We replaced the mainsheet fiddle block on the traveler after our first season in Mexico, because the old fiddle block swivel pin failed one day when we were setting out on a day sail. Fortunately it was a non-event but losing control of the boom can result in losing the rig as Niniwahuni experienced this past spring when they attempted to cross from Mexico to French Polynesia. On inspection we discovered that the swivel pin in our old fiddle block had cracked some time ago and corroded. Since this sort of damage is not detectable I’d recommend replacing older critical blocks.
In our Fleet weather group, we got discussing logging barometers. Sarah Hannah, Mandoyn, showed a logging barometer she made with a pressure sensor, a Teensy 4.0 microprocessor, and e-paper display. The barometer records once a second, averages the data, and updates the display every 20 minutes. Data is shown for the last 48 hours, and the scale covers a range I never want to see, 950 to 1050 mb. She made the design and code available and I made one for Naida. One downside to the Teensy 4.0 processor is that there is not a library available to implement the power saving features of the processor, so it needs to be plugged into a USB port nearly continuously. Sarah added code that saves data to allow the unit to resume at the appropriate point in time after a power interruption. I added a small battery pack that will keep it running for about 20 hours if it is unplugged. On passage, we regularly record the barometer but not at anchor, so we can lose track of the trend. I modified the code to report the trend over the last three hours. Radio nets such as the Pacific Seafarers Net like having the barometric trend reported, so this makes it easy to read off the display when participating in the net. (Sadly my ICOM M802 stopped transmitting, so anyone looking to unload one let me know.)
Our Fleet group also spawned a sub-group looking at the Raspberry Pi (RPi) single board computer. This is an inexpensive, compact, and low power computer that can run OpenCPN and other freely available programs (e.g. OpenPlotter. I’ve mounted the RPi in the electrical switch panel at our nav table and installed a large monitor on a swing arm. We have OpenCPN and a KIP dashboard (SignalK Instrument Package) running 24/7. We use the anchor alarm feature in OpenCPN, and the graphing of the KIP dashboard to monitor the state of the weather. CM93 charts [Ed. Note: CM93 is a set of outdated unofficial global vector charts] are quite accurate in French Polynesia and we love Bruce Balan’s satellite charts. The large monitor swings out so it can be viewed from the cockpit, but more importantly it can be positioned for viewing in the salon for movie night.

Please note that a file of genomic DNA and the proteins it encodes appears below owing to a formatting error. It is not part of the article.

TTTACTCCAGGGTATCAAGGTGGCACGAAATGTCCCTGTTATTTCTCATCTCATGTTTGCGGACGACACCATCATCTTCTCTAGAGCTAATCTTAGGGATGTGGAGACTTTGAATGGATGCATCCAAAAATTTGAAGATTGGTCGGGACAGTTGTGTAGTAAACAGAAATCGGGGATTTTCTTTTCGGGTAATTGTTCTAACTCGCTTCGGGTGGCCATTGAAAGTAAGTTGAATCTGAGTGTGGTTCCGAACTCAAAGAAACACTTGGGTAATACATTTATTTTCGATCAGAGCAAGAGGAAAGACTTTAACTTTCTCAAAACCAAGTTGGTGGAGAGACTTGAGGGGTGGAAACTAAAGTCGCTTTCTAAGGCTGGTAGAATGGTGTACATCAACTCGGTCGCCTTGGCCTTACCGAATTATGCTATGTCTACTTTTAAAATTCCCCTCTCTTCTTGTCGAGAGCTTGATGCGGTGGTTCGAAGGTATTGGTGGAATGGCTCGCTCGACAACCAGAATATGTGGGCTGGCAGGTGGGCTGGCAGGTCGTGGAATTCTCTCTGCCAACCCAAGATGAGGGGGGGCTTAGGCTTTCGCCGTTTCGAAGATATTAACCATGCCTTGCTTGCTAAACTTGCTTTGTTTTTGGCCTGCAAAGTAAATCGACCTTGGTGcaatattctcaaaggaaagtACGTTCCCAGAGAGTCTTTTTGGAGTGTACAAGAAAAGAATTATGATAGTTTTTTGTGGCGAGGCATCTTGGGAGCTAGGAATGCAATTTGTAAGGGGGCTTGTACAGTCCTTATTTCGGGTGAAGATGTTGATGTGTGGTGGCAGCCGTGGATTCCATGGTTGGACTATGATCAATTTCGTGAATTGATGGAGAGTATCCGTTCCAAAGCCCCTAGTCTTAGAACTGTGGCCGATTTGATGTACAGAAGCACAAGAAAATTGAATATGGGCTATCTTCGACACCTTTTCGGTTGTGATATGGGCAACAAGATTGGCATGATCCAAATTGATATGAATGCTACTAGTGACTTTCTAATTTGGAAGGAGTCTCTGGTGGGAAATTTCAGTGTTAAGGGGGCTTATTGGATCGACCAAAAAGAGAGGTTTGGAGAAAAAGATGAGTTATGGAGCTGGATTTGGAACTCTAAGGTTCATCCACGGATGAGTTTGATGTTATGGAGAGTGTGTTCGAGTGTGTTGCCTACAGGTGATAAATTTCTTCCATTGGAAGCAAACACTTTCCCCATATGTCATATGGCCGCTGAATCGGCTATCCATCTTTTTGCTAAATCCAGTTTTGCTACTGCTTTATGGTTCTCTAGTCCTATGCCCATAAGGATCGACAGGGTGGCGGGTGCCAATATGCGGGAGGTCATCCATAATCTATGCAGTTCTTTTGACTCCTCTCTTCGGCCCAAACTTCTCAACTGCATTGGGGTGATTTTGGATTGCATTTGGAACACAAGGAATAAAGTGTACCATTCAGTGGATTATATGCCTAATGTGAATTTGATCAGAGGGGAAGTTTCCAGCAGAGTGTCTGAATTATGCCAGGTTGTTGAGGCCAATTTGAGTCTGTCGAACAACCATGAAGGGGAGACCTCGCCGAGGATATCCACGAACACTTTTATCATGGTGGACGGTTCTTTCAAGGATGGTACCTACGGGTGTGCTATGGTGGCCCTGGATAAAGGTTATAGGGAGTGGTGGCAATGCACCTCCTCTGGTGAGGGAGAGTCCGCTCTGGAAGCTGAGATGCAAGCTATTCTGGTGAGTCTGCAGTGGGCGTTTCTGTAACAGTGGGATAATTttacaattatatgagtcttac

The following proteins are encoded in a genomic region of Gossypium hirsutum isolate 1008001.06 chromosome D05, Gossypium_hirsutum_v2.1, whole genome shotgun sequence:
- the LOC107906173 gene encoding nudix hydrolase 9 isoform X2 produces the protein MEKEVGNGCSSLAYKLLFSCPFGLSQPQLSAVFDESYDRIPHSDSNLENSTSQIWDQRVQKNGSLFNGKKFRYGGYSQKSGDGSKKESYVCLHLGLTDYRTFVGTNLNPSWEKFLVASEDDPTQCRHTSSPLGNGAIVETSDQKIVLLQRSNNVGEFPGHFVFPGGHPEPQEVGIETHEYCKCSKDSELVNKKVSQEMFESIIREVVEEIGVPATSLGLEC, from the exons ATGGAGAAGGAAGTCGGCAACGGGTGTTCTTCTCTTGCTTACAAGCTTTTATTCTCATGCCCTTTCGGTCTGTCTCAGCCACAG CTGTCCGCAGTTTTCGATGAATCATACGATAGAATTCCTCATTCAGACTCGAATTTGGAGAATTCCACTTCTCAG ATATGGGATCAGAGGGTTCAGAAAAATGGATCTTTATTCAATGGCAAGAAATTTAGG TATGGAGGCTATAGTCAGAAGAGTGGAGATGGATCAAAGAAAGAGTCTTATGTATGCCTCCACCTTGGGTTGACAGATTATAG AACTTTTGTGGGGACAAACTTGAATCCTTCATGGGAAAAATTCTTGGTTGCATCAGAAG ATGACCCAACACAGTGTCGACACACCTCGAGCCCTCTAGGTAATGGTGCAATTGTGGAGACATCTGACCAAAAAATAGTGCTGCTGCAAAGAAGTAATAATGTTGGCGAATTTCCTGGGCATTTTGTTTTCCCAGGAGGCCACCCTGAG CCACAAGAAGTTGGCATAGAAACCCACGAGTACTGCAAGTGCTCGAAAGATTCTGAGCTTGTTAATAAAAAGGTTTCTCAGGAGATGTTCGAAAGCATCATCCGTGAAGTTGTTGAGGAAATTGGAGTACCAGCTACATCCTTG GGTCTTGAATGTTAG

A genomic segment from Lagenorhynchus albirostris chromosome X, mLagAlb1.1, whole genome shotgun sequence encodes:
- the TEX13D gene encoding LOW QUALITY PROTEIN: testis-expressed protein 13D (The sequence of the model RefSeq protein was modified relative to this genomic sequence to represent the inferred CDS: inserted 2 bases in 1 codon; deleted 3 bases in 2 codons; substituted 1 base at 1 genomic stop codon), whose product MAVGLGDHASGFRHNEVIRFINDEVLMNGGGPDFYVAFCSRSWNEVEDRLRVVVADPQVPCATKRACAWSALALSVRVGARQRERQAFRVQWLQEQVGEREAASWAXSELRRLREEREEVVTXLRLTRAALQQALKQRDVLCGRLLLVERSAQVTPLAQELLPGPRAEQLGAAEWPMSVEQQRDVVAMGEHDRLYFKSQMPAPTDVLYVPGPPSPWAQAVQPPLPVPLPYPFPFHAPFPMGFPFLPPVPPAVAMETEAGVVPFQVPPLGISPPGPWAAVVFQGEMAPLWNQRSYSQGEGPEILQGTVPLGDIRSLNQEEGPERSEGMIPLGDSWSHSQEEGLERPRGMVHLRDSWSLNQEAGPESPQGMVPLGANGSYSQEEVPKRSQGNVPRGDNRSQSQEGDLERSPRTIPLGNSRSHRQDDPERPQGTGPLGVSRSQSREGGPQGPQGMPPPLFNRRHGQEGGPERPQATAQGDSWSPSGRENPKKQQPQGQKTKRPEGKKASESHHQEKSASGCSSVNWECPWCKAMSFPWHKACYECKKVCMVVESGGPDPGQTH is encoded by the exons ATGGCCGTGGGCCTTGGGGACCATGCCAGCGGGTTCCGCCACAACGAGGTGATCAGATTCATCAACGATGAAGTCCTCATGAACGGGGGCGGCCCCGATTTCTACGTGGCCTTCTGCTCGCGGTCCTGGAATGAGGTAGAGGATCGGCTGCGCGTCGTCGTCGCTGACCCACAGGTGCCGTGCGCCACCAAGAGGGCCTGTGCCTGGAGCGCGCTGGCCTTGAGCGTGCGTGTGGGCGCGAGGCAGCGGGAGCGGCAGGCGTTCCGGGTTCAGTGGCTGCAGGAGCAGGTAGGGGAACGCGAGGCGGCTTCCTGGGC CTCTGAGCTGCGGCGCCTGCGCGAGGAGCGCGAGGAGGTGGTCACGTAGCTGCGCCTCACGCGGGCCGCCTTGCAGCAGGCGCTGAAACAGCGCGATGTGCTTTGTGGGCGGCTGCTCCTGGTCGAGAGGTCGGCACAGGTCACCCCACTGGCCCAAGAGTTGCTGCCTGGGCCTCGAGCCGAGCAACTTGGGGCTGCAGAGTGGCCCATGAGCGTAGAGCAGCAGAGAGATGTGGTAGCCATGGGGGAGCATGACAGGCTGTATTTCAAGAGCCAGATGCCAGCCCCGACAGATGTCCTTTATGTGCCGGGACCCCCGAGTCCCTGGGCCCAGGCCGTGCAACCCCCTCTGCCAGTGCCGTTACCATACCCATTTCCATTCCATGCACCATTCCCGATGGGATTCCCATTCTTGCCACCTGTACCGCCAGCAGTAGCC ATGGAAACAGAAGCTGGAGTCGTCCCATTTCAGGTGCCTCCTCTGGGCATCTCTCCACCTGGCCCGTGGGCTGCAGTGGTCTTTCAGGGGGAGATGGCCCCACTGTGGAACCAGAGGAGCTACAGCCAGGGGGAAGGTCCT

The last item I want to mention is simple but very useful. With a couple of oversize clothespins and a dish towel, Anne has fashioned a pocket on the galley counter to hold water bottles or other items. The pocket is readily adjustable and surprisingly stable. It’s great to be able to tuck an open bottle in momentarily, without worry of it tipping over on an expected lurch or roll of the boat. We were close to screwing some saddles onto the counter backsplash and using some bungee cord for this task when Anne had a light-bulb moment and remembered the giant clothespins that had been a boat warming gift when we purchased Naida.